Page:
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Helping Kids Become Strategic Team Leaders and Expert Problem Solvers

We offer enrichment experiences that allow kids to be part of building their own cognitive portfolios. We use gamification mechanics to increase engagement so that kids can enjoy the process of strengthening their  critical, creative, strategic, and computational thinking skills. 

Collaborative Gamified Learning Keeps Kids Engaged and Motivated

Kids can grow their cognitive portfolios when they work together to solve complex problems. They build upon their prior knowledge and practice new and existing thinking skills in the process. 

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Rob Monahan, Founder

Rob is the founder and "GM" (Game Master) of The Afterschool Olympics. He is also the owner and founder of STEM Passport, a private education consultancy operating in NYC and the Research Triangle area of North Carolina. He has been teaching game-based STEM to Pre-K through 8th grade students for over twenty years in both formal and informal settings. While living and working in NYC, Rob taught a graduate level interdisciplinary science methods course at Pace University and created the first elementary school critical thinking course for the NYC Dept of Education. His unique programs and student achievements have appeared in the Wall Street Journal, New York Times, and on two nationally-syndicated television shows. Rob is currently working towards his Ph.D. in education psychology at NC State University.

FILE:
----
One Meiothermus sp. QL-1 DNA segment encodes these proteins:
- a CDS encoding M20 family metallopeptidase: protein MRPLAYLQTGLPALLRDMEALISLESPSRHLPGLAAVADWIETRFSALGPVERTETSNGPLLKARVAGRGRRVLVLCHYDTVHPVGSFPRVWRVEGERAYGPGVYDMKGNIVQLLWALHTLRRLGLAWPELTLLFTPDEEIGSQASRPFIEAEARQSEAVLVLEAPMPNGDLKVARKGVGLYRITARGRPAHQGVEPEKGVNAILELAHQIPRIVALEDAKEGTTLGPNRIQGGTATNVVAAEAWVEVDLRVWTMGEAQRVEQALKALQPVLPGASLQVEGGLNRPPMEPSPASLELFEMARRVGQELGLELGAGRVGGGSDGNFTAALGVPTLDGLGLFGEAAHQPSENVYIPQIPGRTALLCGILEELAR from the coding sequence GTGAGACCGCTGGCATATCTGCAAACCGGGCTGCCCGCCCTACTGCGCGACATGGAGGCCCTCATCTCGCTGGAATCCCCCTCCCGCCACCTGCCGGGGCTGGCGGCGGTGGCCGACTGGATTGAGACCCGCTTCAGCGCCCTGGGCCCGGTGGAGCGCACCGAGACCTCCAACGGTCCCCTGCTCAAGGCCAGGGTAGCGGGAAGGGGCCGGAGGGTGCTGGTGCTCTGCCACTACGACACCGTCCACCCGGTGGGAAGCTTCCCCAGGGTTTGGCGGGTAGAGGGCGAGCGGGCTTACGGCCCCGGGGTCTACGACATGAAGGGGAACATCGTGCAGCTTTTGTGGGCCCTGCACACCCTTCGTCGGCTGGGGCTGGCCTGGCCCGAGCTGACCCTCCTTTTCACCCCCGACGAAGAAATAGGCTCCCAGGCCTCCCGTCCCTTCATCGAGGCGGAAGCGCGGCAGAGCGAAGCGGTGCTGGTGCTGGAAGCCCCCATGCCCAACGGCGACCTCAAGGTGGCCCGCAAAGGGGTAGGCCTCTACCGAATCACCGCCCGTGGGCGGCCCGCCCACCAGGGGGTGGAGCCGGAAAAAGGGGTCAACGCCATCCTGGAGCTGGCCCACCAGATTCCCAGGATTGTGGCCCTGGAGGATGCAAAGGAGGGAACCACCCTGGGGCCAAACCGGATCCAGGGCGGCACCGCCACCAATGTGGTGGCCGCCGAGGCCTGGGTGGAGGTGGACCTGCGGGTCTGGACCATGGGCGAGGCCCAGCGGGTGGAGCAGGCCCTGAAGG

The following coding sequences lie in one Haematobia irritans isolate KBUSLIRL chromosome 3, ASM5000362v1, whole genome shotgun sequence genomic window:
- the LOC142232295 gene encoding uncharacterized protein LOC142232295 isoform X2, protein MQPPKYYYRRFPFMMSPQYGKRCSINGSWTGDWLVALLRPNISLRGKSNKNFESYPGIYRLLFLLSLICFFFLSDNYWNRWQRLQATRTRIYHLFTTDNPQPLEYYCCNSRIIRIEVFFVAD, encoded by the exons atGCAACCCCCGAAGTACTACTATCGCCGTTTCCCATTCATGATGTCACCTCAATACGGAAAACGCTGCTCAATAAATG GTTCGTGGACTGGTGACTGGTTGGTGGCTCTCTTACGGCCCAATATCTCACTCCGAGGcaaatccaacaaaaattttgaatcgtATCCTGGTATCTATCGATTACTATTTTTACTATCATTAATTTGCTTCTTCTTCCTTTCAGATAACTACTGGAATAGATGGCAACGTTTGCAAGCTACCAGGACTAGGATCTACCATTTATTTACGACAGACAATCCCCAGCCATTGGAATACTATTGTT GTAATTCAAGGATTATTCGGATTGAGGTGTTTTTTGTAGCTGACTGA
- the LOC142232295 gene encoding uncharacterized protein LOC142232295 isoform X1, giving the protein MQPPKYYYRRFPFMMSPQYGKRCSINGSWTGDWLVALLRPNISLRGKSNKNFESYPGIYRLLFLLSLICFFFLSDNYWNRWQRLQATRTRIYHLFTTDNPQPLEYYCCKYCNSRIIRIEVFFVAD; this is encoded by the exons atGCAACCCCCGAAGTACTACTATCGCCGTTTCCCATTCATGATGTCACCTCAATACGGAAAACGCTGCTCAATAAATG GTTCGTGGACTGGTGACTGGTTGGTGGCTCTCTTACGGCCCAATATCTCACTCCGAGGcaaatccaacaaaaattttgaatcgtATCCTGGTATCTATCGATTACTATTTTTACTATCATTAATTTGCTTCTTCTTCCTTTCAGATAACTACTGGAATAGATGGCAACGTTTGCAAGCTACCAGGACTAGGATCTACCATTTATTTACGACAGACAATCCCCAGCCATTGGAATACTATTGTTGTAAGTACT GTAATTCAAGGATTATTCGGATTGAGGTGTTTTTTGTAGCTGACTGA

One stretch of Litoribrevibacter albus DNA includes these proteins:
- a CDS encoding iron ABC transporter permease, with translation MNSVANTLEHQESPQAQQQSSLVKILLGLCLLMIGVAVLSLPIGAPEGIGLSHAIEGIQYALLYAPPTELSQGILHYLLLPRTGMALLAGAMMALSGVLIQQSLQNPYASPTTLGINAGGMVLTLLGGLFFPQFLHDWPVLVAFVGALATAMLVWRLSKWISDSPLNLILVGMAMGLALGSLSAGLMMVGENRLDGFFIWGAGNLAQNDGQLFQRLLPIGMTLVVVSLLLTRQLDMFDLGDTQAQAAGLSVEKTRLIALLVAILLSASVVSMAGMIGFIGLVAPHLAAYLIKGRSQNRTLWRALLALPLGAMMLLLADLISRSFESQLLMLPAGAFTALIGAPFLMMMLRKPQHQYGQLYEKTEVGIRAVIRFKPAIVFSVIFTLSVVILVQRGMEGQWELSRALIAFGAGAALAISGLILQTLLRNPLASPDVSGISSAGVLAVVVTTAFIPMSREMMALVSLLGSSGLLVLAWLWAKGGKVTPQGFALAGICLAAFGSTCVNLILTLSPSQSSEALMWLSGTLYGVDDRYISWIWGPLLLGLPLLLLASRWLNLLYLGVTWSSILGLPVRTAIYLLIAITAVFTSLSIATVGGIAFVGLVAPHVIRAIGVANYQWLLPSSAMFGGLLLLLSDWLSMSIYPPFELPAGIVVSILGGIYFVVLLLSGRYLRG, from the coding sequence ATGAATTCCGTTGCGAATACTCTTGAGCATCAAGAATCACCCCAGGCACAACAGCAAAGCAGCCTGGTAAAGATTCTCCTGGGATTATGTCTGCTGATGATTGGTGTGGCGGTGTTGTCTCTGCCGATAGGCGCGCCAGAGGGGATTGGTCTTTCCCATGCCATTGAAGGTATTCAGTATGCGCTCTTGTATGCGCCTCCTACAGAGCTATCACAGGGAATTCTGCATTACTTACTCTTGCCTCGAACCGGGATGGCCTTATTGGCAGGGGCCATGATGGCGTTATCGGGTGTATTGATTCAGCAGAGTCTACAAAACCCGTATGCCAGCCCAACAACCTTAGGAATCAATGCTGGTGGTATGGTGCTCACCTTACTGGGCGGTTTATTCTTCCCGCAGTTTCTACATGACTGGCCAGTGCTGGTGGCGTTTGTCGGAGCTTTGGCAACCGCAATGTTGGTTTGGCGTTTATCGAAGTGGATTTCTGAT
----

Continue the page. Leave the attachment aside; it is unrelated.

3 Pillars of Rob's Teaching Philosophy

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Collective Emotional Intelligence

  • Using design thinking to nurture creativity, collaborative problem solving, empathy, and awareness.

  • Recognizing cognitive biases, logical fallacies, and misconceptions in ourselves and others helps kids develop metacognitive skills


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Systems & Strategy

  • Teaching and learning in a way that includes diagnosing, forecasting, creating, reflecting, and evolving.

  •  Using a scaffolded approach to build adaptive expertise and game thinking to both teach and learn from students.


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Cognitive Performance

  • Addressing mechanisms of how we learn, remember, problem-solve, and pay attention, rather than focusing on memorizing information.

  • Accepting the construct of educational individuality.


Focus on the process, not the tools!

If we make the process of learning and solving problems fun, introducing the tools needed to complete projects becomes a simple task. When we use a tool-based approach, learning feels forced and out of context for kids. 

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